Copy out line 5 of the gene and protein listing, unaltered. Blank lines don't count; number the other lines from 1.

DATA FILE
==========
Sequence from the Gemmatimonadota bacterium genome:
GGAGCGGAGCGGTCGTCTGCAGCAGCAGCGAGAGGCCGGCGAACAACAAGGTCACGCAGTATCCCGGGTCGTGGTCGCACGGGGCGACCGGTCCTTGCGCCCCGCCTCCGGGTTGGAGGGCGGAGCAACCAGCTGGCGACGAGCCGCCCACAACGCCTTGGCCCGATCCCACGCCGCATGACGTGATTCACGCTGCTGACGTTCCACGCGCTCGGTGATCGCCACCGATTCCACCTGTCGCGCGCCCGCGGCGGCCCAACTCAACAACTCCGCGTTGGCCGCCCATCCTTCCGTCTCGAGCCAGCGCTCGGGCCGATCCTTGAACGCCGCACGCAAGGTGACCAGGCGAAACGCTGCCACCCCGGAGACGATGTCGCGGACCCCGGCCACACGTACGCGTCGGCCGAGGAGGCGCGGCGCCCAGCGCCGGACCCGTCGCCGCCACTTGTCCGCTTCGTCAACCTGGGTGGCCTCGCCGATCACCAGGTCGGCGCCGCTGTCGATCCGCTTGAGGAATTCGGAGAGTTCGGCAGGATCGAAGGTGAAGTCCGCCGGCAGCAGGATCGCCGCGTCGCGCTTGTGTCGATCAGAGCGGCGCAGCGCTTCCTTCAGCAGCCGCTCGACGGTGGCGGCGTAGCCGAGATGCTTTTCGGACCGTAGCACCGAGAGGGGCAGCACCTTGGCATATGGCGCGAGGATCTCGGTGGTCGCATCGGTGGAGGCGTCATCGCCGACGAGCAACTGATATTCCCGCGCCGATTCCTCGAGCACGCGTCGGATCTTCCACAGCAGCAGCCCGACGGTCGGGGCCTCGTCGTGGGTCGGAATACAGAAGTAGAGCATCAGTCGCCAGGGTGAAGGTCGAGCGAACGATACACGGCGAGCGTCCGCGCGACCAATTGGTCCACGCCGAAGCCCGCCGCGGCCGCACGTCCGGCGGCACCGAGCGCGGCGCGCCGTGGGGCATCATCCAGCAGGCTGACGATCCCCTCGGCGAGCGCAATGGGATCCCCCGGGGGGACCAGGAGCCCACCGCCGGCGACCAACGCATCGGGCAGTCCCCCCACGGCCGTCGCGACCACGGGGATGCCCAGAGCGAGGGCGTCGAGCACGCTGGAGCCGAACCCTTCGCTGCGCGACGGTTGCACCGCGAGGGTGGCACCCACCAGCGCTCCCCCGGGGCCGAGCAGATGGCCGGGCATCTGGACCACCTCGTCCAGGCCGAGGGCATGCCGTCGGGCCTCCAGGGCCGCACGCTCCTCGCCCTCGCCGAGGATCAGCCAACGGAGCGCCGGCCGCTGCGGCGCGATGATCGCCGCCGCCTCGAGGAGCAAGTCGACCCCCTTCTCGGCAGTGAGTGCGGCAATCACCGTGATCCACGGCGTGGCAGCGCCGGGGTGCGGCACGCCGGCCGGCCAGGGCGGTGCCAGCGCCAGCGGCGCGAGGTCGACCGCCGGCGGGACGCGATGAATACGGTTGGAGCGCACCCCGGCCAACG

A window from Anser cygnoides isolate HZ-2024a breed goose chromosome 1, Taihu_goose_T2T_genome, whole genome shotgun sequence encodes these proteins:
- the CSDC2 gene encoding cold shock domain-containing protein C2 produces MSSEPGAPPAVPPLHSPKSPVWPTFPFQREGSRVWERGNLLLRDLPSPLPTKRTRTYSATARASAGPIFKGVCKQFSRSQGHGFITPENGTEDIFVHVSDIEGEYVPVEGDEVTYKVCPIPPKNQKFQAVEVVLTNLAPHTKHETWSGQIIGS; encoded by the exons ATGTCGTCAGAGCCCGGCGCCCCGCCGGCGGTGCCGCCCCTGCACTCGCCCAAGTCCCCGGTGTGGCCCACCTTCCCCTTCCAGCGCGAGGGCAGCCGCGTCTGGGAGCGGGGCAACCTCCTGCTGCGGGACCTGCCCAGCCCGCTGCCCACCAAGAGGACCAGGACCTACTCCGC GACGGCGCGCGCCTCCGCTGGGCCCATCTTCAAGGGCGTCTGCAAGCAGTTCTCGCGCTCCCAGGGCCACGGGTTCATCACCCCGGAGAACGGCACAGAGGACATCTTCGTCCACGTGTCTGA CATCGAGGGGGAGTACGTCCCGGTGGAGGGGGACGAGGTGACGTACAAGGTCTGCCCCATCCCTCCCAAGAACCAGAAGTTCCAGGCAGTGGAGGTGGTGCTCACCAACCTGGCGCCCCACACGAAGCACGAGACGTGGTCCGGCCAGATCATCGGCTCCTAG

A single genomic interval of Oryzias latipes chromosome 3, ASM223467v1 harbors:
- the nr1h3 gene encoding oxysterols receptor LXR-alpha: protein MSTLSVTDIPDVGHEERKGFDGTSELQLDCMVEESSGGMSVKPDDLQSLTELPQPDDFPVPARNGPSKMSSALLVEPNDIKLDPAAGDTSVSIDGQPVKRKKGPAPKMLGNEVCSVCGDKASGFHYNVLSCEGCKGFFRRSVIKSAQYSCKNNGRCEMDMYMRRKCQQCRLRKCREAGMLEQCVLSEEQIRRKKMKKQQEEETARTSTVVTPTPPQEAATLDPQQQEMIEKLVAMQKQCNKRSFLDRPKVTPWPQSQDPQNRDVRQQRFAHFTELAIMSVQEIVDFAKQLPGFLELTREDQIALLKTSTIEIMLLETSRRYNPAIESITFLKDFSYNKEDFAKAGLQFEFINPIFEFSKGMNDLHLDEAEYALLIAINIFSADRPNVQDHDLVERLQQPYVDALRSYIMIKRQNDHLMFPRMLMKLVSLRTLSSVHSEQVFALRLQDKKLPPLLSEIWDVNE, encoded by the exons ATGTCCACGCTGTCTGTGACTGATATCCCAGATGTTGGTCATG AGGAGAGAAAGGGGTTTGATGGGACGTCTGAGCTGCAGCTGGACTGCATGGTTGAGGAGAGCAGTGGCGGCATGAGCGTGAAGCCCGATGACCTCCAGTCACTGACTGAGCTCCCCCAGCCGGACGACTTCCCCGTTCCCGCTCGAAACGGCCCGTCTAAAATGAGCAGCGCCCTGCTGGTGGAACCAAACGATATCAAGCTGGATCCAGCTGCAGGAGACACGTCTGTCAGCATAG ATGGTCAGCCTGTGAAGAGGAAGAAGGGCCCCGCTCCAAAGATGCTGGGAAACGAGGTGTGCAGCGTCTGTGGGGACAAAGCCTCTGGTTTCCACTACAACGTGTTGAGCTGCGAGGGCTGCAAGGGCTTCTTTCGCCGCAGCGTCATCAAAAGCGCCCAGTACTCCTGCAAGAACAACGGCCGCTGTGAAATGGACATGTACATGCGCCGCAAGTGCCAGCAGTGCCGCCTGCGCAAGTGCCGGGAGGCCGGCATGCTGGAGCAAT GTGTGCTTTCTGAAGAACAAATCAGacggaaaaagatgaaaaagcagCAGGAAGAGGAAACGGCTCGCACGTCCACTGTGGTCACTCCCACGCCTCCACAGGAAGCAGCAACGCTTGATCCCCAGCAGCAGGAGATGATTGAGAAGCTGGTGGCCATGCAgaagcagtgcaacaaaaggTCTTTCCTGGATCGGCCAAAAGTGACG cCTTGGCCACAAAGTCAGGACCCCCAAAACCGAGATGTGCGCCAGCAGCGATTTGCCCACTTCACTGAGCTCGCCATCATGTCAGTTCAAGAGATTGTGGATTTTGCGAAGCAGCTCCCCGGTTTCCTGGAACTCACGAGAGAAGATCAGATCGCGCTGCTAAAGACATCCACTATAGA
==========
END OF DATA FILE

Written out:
A single genomic interval of Oryzias latipes chromosome 3, ASM223467v1 harbors: